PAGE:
Friday, January 22
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This Toughest Is usually Still in to the future: CDC Updates Older Adults Need to learn In relation to COVID-19.

Like the song says, “It ain’t over yet.” In reality, the World Health Organization warned Monday, that “the worst is yet in the future,” referring to the coronavirus pandemic.

6 months since the new coronavirus outbreak, and the death toll has surpassed 500,000 with the amount of confirmed infections topping 10 million. Within the U.S., several states recorded record highs this week, including where I live within California as well as in Florida and Texas. In a June 23 hearing prior to the House Energy and Commerce Committee, Anthony Fauci, a member of the White House coronavirus task force, called another number of weeks “critical” for controlling the spread.

Baby boomers need to pay for attention. Although, information about COVID-19 keeps evolving, something hasn’t changed. Older adults are in high threat of severe illness and death from the coronavirus. Take notice: Eight out of 10 COVID-19-related deaths reported in the United States have already been among adults aged 65 years and older, according to the CDC.

With all of this at heart, you might want to take into account a few of the latest CDC updates for older adults:

* If you’re under 65 and think you’re from the woods, think again. The Centers for Disease Control and Prevention (CDC) in June expanded its warning of who is most at an increased risk for severe illness from COVID-19, dropping 65 whilst the age-specific threshold for when risk increases in adults. To put it really, as you age, your risk for severe illness from COVID-19 increases. While those 85 and older are in the maximum risk, people in their 50s are often at higher risk for severe illness than people in their 40s. And people in their 60s or 70s are in higher risk for severe illness than people in their 50s.

* The CDC has updated its official list of COVID-19 symptoms. Warning signs of the sickness include: fever or chills; cough; shortness of breath or difficulty breathing; fatigue; muscle or body aches; headache; new loss of taste or smell; sore throat; congestion or runny nose; nausea or vomiting; and diarrhea โควิด. Symptoms that require immediate medical attention include: trouble breathing; persistent pain or pressure in the chest; new confusion; inability to wake or stay awake; and bluish lips or face. Keep in mind, in older adults (aged 65 and older), normal body temperature can be less than in younger adults. Because of this, fever temperatures can be lower in older adults which means it might be less noticeable.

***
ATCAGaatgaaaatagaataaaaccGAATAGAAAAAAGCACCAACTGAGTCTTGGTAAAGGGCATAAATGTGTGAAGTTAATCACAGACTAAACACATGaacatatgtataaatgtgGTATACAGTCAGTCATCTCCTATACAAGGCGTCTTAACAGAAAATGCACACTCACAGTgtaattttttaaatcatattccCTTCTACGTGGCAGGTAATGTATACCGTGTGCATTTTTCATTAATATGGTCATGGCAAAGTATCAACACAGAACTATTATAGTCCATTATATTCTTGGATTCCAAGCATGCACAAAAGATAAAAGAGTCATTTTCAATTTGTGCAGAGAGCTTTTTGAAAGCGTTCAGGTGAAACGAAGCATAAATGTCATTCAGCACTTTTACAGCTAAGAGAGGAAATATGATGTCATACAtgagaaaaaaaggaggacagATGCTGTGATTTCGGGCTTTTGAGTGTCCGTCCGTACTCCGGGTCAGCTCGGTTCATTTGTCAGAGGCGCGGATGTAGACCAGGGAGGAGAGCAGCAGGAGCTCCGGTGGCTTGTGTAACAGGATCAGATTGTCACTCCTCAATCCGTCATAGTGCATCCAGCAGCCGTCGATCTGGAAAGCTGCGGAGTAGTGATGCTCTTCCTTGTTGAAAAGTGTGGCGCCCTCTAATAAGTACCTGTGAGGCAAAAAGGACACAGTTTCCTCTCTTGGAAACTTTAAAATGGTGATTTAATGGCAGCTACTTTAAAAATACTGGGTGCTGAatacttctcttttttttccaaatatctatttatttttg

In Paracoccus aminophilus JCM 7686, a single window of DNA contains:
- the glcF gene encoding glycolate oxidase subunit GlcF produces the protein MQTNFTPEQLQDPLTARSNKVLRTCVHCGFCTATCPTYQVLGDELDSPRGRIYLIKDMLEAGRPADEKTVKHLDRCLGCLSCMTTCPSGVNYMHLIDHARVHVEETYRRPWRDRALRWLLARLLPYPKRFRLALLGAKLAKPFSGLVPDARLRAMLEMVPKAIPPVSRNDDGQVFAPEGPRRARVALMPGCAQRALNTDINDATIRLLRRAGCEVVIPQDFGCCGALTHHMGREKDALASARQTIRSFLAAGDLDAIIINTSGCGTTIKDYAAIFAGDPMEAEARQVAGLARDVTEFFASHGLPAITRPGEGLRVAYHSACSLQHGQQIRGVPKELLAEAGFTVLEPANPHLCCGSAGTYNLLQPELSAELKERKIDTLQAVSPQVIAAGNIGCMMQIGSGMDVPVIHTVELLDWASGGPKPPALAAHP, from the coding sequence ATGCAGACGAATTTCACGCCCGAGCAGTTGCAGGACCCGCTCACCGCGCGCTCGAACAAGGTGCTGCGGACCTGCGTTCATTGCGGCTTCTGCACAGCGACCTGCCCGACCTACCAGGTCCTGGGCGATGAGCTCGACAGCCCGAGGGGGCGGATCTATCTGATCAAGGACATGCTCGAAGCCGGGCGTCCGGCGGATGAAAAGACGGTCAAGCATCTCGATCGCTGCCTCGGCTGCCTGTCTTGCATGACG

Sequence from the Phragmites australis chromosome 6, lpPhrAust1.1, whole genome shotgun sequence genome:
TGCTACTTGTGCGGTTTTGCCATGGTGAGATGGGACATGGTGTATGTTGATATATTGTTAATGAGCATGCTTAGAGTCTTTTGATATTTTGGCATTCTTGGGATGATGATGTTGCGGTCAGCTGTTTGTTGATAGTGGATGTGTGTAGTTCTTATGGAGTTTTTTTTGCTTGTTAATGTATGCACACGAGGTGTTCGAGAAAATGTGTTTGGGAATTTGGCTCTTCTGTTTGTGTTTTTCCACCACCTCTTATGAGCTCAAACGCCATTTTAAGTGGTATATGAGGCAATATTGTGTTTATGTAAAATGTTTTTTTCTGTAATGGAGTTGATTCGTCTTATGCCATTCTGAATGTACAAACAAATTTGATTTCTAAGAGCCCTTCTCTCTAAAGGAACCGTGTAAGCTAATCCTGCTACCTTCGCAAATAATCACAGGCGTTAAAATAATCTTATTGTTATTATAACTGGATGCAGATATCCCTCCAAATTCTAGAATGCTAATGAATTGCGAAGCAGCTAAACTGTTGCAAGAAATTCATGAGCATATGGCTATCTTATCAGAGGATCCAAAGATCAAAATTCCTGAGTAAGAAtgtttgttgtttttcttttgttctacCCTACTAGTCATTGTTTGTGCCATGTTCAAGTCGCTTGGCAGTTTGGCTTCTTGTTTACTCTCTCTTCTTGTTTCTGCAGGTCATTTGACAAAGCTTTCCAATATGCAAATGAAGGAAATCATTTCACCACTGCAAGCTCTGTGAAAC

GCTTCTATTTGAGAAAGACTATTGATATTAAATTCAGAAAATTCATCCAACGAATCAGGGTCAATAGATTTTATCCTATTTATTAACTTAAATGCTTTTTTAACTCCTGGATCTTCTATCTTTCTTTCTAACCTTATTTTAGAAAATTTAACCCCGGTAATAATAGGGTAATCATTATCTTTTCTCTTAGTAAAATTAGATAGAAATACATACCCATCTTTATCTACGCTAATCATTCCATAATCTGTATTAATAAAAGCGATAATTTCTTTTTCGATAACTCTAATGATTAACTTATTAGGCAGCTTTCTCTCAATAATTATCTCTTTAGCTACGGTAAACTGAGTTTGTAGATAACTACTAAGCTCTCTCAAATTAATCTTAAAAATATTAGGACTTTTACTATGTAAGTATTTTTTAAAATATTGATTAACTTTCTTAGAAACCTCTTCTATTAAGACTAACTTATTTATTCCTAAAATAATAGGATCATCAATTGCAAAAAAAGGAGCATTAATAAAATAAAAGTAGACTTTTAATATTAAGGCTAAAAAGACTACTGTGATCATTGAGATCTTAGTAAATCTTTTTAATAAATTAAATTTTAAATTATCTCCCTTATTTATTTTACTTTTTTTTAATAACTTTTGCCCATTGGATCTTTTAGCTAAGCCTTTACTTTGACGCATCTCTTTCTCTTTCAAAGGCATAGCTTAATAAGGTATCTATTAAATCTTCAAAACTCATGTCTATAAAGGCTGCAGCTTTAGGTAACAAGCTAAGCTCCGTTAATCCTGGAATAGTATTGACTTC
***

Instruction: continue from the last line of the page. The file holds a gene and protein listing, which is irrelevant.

* The CDC also clarified which underlying conditions are most connected with COVID-19 hospitalizations and death. On the expanded list: chronic kidney disease, chronic obstructive pulmonary disease (COPD), obesity (BMI of 30 or higher), a weakened immune protection system, type 2 diabetes, sickle cell disease and heart conditions, such as heart failure, coronary artery disease or cardiomyopathies. To date, the most truly effective three underlying health conditions among coronavirus patients are cardiovascular disease, diabetes and chronic lung disease.

* With the rising rate of infections, let’s talk masks. They’ve some cool looking cloth face coverings nowadays, but which offer the most effective protection? Certainly one of the main features you need are multiple layers of fabric, which are a lot better than just one, Richard Wenzel, M.D., infectious diseases epidemiologist and emeritus professor of internal medicine at Virginia Commonwealth University in Richmond. states in articles for Consumers Reports. Mayo Clinic agrees that “cloth masks includes multiple layers of fabric.” An over-all rule of thumb is that thicker, denser fabrics will do an improved job than thinner, more loosely woven ones. Flannel pajama material, for instance, that includes a tight weave, might be described as a good option, Wenzel adds. If you plan to purchase a disguise online ensure it’s made out of tightly woven fabric and fits snugly, fully covering the mouth area and nose, wrapping under your chin being an anchor.

* Staying healthy is always important, but even way more in this pandemic. The CDC recommends that older adults receive recommended flu and pneumonia vaccinations, eat healthy, stay active, avoid excessive alcohol use, and get lots of sleep. It is also important to understand to manage with the stress that comes from a pandemic in a healthier way. Take breaks from the news headlines, embrace your spirituality, stay connected with family members, take the time to unwind and take action you enjoy, and practice deep breathing.

* Federal health officials are bracing for the fall, when the flu and COVID-19 is going to be circulating at the exact same time. Last week, the CDC’s Redfield urged people to prepare yourself and “to embrace” the flu vaccine. “This single act will save lives,” he said. The CDC is also having a test that may simultaneously test for flu and COVID-19.

So, are we having any fun yet?

Yes, I understand. That is hard. We miss our grandchildren, concerts in the park, eating dinner out, and gatherings with friends. The more enjoyable, devil-may-care attitude the majority are displaying right now can be contagious. However, we boomers should be extra vigilant.

The CDC recommends avoiding activities where taking protective measures might be difficult, such as activities where social distancing can’t be maintained. “Generally, the more people you connect to, the more closely you connect to them, and the longer that interaction, the higher your threat of getting and spreading COVID-19,” their site states.

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